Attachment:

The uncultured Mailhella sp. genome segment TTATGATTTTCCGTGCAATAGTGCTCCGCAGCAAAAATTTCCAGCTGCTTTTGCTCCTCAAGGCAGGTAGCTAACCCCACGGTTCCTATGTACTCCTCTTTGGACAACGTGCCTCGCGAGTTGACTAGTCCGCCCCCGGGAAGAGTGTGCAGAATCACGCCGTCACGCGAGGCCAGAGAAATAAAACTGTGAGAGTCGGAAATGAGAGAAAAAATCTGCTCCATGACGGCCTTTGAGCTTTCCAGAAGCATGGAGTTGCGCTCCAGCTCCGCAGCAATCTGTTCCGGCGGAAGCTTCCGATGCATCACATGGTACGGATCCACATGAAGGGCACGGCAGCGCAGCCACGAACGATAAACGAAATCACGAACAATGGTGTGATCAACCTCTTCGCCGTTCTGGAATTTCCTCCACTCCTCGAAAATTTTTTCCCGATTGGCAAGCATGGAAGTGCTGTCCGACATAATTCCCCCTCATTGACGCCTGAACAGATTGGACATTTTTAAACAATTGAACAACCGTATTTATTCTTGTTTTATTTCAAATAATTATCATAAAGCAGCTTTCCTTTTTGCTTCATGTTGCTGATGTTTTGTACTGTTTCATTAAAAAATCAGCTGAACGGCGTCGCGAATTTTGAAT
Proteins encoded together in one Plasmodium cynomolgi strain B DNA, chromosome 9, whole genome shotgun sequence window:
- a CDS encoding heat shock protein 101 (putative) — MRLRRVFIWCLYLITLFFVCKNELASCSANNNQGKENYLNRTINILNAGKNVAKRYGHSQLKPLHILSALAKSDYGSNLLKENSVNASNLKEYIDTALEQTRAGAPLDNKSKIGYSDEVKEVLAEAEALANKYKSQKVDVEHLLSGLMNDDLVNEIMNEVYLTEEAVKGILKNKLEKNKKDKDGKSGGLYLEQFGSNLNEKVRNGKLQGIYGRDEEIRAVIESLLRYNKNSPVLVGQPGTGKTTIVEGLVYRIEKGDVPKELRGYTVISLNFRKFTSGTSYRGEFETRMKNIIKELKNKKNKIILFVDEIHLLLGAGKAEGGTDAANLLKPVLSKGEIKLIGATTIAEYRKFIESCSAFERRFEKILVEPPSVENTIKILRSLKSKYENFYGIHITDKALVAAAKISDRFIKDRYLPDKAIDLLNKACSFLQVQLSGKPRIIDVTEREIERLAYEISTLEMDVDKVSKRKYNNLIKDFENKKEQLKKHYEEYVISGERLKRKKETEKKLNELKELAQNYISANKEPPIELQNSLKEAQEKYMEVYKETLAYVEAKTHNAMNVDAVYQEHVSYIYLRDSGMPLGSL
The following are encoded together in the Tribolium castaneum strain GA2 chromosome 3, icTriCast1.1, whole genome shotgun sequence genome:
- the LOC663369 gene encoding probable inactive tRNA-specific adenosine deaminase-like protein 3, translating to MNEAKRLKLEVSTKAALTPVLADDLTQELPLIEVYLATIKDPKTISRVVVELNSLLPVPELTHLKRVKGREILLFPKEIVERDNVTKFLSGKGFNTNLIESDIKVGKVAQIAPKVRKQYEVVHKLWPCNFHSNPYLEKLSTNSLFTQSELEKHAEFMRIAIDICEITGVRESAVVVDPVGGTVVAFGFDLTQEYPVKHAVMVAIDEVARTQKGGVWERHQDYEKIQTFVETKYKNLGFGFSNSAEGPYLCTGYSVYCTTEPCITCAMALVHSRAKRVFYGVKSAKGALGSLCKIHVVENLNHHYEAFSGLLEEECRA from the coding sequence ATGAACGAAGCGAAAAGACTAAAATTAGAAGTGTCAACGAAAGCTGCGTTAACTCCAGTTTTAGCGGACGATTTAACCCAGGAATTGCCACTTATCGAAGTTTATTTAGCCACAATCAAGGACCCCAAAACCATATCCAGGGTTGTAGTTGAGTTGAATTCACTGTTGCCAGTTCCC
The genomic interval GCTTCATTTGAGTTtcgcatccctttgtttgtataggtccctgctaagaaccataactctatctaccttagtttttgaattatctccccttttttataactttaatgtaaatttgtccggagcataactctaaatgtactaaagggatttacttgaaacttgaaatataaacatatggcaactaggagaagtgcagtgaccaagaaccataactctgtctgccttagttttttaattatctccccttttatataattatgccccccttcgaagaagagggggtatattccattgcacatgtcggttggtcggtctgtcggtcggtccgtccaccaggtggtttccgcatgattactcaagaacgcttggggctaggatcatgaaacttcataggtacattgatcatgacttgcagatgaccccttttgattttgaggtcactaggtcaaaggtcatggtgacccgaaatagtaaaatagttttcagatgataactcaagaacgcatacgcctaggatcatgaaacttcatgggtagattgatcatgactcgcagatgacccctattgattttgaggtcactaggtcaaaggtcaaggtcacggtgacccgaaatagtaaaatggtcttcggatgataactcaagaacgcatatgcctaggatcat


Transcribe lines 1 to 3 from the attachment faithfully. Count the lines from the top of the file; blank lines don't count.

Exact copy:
The uncultured Mailhella sp. genome segment TTATGATTTTCCGTGCAATAGTGCTCCGCAGCAAAAATTTCCAGCTGCTTTTGCTCCTCAAGGCAGGTAGCTAACCCCACGGTTCCTATGTACTCCTCTTTGGACAACGTGCCTCGCGAGTTGACTAGTCCGCCCCCGGGAAGAGTGTGCAGAATCACGCCGTCACGCGAGGCCAGAGAAATAAAACTGTGAGAGTCGGAAATGAGAGAAAAAATCTGCTCCATGACGGCCTTTGAGCTTTCCAGAAGCATGGAGTTGCGCTCCAGCTCCGCAGCAATCTGTTCCGGCGGAAGCTTCCGATGCATCACATGGTACGGATCCACATGAAGGGCACGGCAGCGCAGCCACGAACGATAAACGAAATCACGAACAATGGTGTGATCAACCTCTTCGCCGTTCTGGAATTTCCTCCACTCCTCGAAAATTTTTTCCCGATTGGCAAGCATGGAAGTGCTGTCCGACATAATTCCCCCTCATTGACGCCTGAACAGATTGGACATTTTTAAACAATTGAACAACCGTATTTATTCTTGTTTTATTTCAAATAATTATCATAAAGCAGCTTTCCTTTTTGCTTCATGTTGCTGATGTTTTGTACTGTTTCATTAAAAAATCAGCTGAACGGCGTCGCGAATTTTGAAT
Proteins encoded together in one Plasmodium cynomolgi strain B DNA, chromosome 9, whole genome shotgun sequence window:
- a CDS encoding heat shock protein 101 (putative) — MRLRRVFIWCLYLITLFFVCKNELASCSANNNQGKENYLNRTINILNAGKNVAKRYGHSQLKPLHILSALAKSDYGSNLLKENSVNASNLKEYIDTALEQTRAGAPLDNKSKIGYSDEVKEVLAEAEALANKYKSQKVDVEHLLSGLMNDDLVNEIMNEVYLTEEAVKGILKNKLEKNKKDKDGKSGGLYLEQFGSNLNEKVRNGKLQGIYGRDEEIRAVIESLLRYNKNSPVLVGQPGTGKTTIVEGLVYRIEKGDVPKELRGYTVISLNFRKFTSGTSYRGEFETRMKNIIKELKNKKNKIILFVDEIHLLLGAGKAEGGTDAANLLKPVLSKGEIKLIGATTIAEYRKFIESCSAFERRFEKILVEPPSVENTIKILRSLKSKYENFYGIHITDKALVAAAKISDRFIKDRYLPDKAIDLLNKACSFLQVQLSGKPRIIDVTEREIERLAYEISTLEMDVDKVSKRKYNNLIKDFENKKEQLKKHYEEYVISGERLKRKKETEKKLNELKELAQNYISANKEPPIELQNSLKEAQEKYMEVYKETLAYVEAKTHNAMNVDAVYQEHVSYIYLRDSGMPLGSL